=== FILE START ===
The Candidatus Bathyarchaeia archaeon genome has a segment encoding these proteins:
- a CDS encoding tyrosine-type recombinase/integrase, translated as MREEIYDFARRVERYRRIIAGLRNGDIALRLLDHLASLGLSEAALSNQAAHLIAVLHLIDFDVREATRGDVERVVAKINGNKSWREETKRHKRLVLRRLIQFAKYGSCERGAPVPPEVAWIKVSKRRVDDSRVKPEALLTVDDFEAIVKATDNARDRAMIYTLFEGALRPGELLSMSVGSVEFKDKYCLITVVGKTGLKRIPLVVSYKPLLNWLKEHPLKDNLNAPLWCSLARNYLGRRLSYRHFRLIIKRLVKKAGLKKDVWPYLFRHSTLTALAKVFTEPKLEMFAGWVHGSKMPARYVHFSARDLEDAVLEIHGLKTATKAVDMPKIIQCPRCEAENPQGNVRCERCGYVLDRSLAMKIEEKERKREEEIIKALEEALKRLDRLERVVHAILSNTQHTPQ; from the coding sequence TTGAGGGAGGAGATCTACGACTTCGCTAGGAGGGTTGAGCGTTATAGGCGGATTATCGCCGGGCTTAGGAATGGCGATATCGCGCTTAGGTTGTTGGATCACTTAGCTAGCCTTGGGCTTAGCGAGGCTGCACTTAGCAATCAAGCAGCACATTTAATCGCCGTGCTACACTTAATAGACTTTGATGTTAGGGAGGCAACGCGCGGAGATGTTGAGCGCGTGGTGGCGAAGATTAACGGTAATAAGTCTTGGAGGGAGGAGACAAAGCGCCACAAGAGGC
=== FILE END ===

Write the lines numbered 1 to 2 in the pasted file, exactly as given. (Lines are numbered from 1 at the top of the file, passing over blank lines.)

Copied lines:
The Candidatus Bathyarchaeia archaeon genome has a segment encoding these proteins:
- a CDS encoding tyrosine-type recombinase/integrase, translated as MREEIYDFARRVERYRRIIAGLRNGDIALRLLDHLASLGLSEAALSNQAAHLIAVLHLIDFDVREATRGDVERVVAKINGNKSWREETKRHKRLVLRRLIQFAKYGSCERGAPVPPEVAWIKVSKRRVDDSRVKPEALLTVDDFEAIVKATDNARDRAMIYTLFEGALRPGELLSMSVGSVEFKDKYCLITVVGKTGLKRIPLVVSYKPLLNWLKEHPLKDNLNAPLWCSLARNYLGRRLSYRHFRLIIKRLVKKAGLKKDVWPYLFRHSTLTALAKVFTEPKLEMFAGWVHGSKMPARYVHFSARDLEDAVLEIHGLKTATKAVDMPKIIQCPRCEAENPQGNVRCERCGYVLDRSLAMKIEEKERKREEEIIKALEEALKRLDRLERVVHAILSNTQHTPQ; from the coding sequence TTGAGGGAGGAGATCTACGACTTCGCTAGGAGGGTTGAGCGTTATAGGCGGATTATCGCCGGGCTTAGGAATGGCGATATCGCGCTTAGGTTGTTGGATCACTTAGCTAGCCTTGGGCTTAGCGAGGCTGCACTTAGCAATCAAGCAGCACATTTAATCGCCGTGCTACACTTAATAGACTTTGATGTTAGGGAGGCAACGCGCGGAGATGTTGAGCGCGTGGTGGCGAAGATTAACGGTAATAAGTCTTGGAGGGAGGAGACAAAGCGCCACAAGAGGC